BP Amoco PLC has agreed to buy lubricants giant Burmah Castrol PLC, Swindon, UK, for £3 billion ($4.7 billion). The news comes about 3 months after BP Amoco and ExxonMobil Corp. agreed to dissolve their European fuels and lubricants joint venture in order to satisfy the European Commission's conditions for the merger of Exxon Corp. and Mobil Corp.
BP Amoco said the acquisition "will bring BP Amoco millions of new customers, giving the combination access to emerging markets where BP Amoco currently has a limited presence and making Castrol products available to BP Amoco's massive customer base worldwide." Upon completion of the acquisition, Castrol will become BP Amoco's leading lubricants brand.
Both companies' boards have approved BP Amoco's offer of £16.75/ share for Castrol stock.
BP Amoco said it expects the deal to result in pretax cost savings of about $260 million/year by 2003, mainly from eliminating duplication in logistics, procurement, and support services, together with a worldwide staff reduction of about 1,700 from the combined operations. The layoffs will account for about half the savings.
Implementation costs are expected to be about $390 million, all of which will be taken as a charge in 2000. BP Amoco estimates the payback period for this charge at 2-3 years.
Burmah Castrol generated operating profits, before exceptional items, of £284 million in 1999. Of this, £213 million was contributed by the Castrol division and £79 million by Burmah Castrol's specialty chemicals businesses. BP Amoco expects to dispose of the specialty chemicals operations, although this is subject to review.
"In all the other aspects of the business-distribution, supply, administration, and overheads-we see significant synergies...," said BP Amoco CEO John Browne.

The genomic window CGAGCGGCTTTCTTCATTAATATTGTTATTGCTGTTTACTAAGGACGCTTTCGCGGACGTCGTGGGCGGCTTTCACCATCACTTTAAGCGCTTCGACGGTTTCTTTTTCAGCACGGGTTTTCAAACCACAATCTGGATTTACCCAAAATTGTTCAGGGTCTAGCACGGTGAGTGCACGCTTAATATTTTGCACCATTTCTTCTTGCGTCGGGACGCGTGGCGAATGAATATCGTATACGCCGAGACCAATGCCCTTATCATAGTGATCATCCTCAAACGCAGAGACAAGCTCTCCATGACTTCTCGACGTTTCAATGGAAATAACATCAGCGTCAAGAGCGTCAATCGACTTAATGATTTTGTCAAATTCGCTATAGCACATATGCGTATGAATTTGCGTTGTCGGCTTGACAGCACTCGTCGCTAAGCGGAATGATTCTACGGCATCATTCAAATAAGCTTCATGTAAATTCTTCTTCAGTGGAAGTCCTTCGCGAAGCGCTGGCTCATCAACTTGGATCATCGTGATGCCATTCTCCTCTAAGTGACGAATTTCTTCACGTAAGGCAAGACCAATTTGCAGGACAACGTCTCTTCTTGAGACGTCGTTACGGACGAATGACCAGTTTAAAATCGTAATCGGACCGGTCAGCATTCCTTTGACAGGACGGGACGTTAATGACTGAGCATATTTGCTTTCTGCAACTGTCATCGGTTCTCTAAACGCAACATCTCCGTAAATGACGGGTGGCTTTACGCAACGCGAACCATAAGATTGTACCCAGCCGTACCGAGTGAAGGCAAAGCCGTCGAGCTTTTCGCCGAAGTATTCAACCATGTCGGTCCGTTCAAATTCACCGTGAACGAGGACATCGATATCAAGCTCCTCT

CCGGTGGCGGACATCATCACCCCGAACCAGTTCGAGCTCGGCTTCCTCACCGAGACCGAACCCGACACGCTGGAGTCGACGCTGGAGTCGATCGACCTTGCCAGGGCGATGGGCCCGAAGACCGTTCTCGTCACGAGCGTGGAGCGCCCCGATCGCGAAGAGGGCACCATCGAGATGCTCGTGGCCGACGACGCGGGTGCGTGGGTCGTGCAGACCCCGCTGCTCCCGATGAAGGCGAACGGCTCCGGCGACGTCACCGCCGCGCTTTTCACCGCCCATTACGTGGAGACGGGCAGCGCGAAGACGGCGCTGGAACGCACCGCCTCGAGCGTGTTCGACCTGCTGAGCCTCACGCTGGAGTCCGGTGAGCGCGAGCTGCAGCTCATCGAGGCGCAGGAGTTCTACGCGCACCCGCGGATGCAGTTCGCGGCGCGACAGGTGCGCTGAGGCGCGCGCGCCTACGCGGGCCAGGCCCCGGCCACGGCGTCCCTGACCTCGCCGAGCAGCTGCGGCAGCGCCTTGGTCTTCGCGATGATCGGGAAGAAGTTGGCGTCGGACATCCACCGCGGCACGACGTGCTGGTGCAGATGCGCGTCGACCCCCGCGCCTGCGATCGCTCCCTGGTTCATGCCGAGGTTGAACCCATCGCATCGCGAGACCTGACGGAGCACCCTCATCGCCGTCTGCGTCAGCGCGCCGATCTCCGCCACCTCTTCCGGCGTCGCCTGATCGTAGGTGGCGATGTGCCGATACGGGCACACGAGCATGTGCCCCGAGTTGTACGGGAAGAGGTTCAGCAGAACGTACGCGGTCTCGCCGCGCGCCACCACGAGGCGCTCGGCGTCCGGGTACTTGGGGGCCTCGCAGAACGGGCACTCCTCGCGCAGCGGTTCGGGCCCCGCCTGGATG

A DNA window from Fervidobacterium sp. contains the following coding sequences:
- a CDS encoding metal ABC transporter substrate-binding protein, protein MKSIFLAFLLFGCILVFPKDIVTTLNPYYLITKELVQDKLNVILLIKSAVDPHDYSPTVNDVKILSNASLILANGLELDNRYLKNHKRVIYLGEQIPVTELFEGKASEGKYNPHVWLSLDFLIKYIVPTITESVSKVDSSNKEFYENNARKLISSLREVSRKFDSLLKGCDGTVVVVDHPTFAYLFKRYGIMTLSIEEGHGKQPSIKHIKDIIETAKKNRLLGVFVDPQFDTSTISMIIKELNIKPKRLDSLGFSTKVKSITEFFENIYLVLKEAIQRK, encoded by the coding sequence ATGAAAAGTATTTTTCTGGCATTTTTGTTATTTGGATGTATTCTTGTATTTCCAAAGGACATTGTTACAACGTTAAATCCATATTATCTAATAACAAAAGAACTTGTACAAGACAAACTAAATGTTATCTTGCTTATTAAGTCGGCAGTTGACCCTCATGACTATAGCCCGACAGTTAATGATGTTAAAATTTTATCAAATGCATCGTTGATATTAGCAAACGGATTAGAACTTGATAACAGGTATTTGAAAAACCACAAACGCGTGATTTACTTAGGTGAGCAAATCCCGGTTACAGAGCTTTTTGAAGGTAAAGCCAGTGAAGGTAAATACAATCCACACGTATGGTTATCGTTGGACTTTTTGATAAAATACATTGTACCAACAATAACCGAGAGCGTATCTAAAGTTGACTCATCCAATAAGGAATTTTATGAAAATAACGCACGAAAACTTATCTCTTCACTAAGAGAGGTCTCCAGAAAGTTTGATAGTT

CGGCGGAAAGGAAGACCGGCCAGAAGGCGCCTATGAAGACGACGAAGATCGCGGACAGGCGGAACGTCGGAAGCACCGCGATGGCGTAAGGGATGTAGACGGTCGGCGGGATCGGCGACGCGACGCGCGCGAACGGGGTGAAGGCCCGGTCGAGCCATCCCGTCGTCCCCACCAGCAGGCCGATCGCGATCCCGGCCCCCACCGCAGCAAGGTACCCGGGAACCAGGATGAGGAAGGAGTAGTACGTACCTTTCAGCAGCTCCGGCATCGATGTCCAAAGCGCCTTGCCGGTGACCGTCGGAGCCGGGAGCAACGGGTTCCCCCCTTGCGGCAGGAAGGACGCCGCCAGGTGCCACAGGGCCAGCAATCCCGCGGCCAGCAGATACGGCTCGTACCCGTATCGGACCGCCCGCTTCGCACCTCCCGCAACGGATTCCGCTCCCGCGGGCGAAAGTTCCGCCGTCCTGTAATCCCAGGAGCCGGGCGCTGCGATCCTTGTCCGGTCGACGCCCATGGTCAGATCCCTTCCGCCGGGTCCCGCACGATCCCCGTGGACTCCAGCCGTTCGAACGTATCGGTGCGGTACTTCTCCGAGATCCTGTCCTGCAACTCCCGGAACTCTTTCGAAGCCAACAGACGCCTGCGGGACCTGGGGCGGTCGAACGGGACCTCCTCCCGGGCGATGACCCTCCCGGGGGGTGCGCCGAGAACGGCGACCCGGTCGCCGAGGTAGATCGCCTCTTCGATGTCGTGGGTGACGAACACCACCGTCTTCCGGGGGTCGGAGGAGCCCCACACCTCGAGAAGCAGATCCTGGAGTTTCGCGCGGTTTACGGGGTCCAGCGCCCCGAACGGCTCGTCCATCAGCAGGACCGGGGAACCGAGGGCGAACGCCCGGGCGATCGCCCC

The lubricants businesses of the two companies will be merged to form a new lubricants division run by a management team drawn from both companies. The division will be based in Swindon.
BP Amoco Group Vice-Pres. David Baldry will head the division, and Castrol will be the division's flagship brand, he says.
Browne explained Castrol's appeal: "Castrol...has a track record of growing its sales faster than the market, particularly in emerging economies such as India, Asia, and Latin America. Put simply, the combination will add millions of new customers worldwide and give BP Amoco access to emerging markets where we currently have a limited presence.
"For BP, this represents a significant further step in the development of the downstream strategy since it became obvious 15 months or so ago that the BP-Mobil joint venture would come to an end," Browne said.
"The scale of the potential synergies is important, but they are not the main driver behind this transaction. The attraction is growth...We're buying a ...business that gives us a platform for growth and which fits extremely well with our conception of the evolving market-the shift to gas, to clean fuels, and to high-quality oil products and services."
Baldry points out that the firms' lubes businesses fit together well, "in both a sector and a geographic sense." BP Amoco has some significant strengths in parts of the Southern Hemisphere and a moderate position in Europe, where its market share is about 6% (taking into account the dissolution of its JV with Mobil) and its product slate is biased towards the commercial automotive sector. But BP Amoco is underrepresented in lubricants in the Americas and other key growth areas, says Baldry.
Castrol-brand lubricants have a global market share of about 5%. "The new enterprise takes us to number two in Europe [from number four], with an overall market share of 13% and a far more balanced sector portfolio," Baldry said.
In North America, neither BP nor Amoco had a material lubricants position, while Castrol has developed its position in the US and Canada over the past decade, Baldry said: "Looking at the rest of the world...this new combination enables us to achieve critical mass in many key markets, but perhaps most excitingly, it is also present in high-growth areas such as India, China, and parts of Latin America."
In addition to the market share benefits, said Baldry, "The deal also supports the implementation of key aspects of our downstream strategy, which, in addition to earnings growth, are to expand our customer base, broaden our customer offerings, and optimize our manufacturing capacity."
Castrol also has in-house research and development capability, Baldry points out. "Perhaps the best example is their success in developing their top-of-the-range synthetic lubricant products."
Looking to the future, said Baldry, "We also expect to form innovative marketing approaches, providing wider solutions for our customers through service-oriented offers and e-commerce activities."